Upon arrival, our photographer Natsha and I were greeted by Magnús, an incredibly gregarious and eager guide who would accompany us every step of the way. Driving from the airstrip into the village, the smallness of Vopnafjörður is perhaps exaggerated by the sheer size of the fjord upon which it rests. Even in the dense fog, you can tell you're in the middle of a vast, wide-open valley that evokes something closer to the Wild West than the Settlement Era.Not so bad-ass after all?
The first question I had on my mind was: how did Vopnafjörður get its name? Meaning literally “weapons' fjord,” which is indisputably a bad-ass name for a village, I supposed that it had at one point been a centre of sword and spear production back in ye olde Viking days.
“It's named after Eyvindur Vopni,” Magnús said.
Oh, so it was named after some bloodthirsty, heavily armed Nordic settler who earned this nickname through his blast furnace temper and array of readily available weapons?
“No, I don't think so. I believe Vopni was actually his family name. I think there are a few still living in Iceland.”
Undeterred by reality's uncanny ability to disappoint, we pressed onwards. The first thing Magnús wanted to show us was the primary school which, I discovered, is at the very least on par with, if not exceeding, the quality of schools I normally see in the capital area. One feature that stood out to me, though, were the recycling bins in the halls of the school. Children as young as six are being taught to sort between paper, plastic and cans.
Now, this might very well be the case for other schools in Iceland. Certainly, municipalities around the country have varying levels of green-ness. But Vopnafjörður, I discovered, has a history of environmentalism that goes from the Middle Ages to present day.Waste not, etc.
An example of this would have to be HB Grandi, the fish factory that looms over the harbour. In terms of direct employment and the involvement of surrounding businesses, this company employs about half the village. Our tour began with a look at the process of making fishmeal. Sveinbjörn, the on-site shift manager, took us down to the control room to show us how this stuff is made.
I'm normally not very fascinated by modern industry of any sort, but as this man explained how waste water is used for the heating of different tanks, how the air is re-circulated and recycled, how every scrap of by-product is used in some way, I have to admit I was impressed. Fish factories are not known for being tremendous polluters, but they're not exactly the first thing that springs to mind when you think of “green” industries. In this case, though, Sveinbjörn was proud and passionate about the pains the company had taken to avoid wasting anything, and to keep the surrounding water and air as clean as possible. Was this a part of the town's cultural heritage?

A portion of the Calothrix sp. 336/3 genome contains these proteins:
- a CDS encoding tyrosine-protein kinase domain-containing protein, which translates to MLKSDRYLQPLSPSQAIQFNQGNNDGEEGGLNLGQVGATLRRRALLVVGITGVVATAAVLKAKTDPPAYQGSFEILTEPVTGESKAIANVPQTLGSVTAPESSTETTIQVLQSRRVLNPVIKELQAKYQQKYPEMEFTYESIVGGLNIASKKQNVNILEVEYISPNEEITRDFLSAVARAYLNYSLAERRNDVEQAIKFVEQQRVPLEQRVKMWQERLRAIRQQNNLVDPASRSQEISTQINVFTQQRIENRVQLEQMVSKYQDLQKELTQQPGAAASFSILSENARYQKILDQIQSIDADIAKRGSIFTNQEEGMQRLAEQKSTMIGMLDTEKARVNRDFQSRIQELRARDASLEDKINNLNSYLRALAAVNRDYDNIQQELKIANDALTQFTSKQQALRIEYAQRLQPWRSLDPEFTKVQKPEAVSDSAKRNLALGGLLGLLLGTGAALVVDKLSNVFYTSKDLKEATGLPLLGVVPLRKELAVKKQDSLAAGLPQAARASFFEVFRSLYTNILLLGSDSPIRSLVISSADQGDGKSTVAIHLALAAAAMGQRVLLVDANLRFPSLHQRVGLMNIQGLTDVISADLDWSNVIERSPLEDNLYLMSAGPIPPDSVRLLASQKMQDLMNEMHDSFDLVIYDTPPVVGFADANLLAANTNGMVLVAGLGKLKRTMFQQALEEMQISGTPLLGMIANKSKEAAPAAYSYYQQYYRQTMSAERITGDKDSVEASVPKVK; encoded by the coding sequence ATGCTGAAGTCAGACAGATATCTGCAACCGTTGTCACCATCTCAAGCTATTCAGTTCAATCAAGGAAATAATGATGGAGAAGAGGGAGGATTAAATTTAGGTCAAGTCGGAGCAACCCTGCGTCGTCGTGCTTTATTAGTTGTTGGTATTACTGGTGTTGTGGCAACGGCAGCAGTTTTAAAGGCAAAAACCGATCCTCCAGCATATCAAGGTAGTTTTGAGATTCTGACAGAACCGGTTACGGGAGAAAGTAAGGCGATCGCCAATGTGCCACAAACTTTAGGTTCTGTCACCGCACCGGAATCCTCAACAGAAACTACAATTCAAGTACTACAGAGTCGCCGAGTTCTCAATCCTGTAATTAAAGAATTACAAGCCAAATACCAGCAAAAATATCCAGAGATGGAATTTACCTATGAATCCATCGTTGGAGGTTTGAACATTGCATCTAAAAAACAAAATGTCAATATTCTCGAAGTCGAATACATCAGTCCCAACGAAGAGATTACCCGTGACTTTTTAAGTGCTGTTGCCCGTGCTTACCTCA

It seems that might very well be the case. When we visited the village's cultural museum, Ágústa (originally from Reykjavík, but a resident of the village for the past 40 years), talked to us about the town's history. When I asked what was the most significant event in the town's history, her answer was immediate:
“It was when we got our first trawler,” she explained. Before then, all work was seasonal. You never knew where your money was going to come from, and so everything had to be scrimped and saved. With the arrival of a trawler, people could now work year round. They began to put time into fixing up their homes, making gardens and so forth. Indeed, Magnús chimed in that the arrival of HB Grandi had had much the same effect.They still remember
The following day, we drove out to the Bustafell, a wonderfully preserved turf house farm farther into the valley. Björg, our guide for the early morning tour, had grown up on this farm, and her family had lived on this land since the mid-1500s. As she showed us the various rooms, kitchen and farm implements and their uses over the ages, she made a salient point about environmentalism and necessity:
“I think it's great that people are starting to think again about re-using things,” she said. “In the old days, everything was used. Even the ashes from the hearth were used, to clean floors or let the chickens have a dust bath, for example. When life is as hard as it was back then, you simply couldn't throw anything away.”
After saying our goodbyes and being driven to the airport, I considered that our modern life has only seemed to have given us the luxury of being able to waste, to throw things away that could still be used. In reality, of course, we only hurt ourselves in the long run by practising this lifestyle, however easy it may be to forget that. In Vopnafjörður, at least, it seems they haven't forgotten this at all.
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Air Iceland operates flights to Vopnafjörður.
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There is no shortage of places in Iceland that are off the beaten track—some are just more off the track than others. Take Vopnafjörður, for example. A village of about 700 people on the northeast coast of Iceland, travellers on the Ring Road will likely miss it entirely. Getting there by car involves a rather long trek off the main highway and over the mountains through a narrow, winding pass. Or, you can take a plane from Reykjavík to Akureyri, and then a 19-seater Twin Otter prop plane that will have you singing “Peggy Sue” all the way over.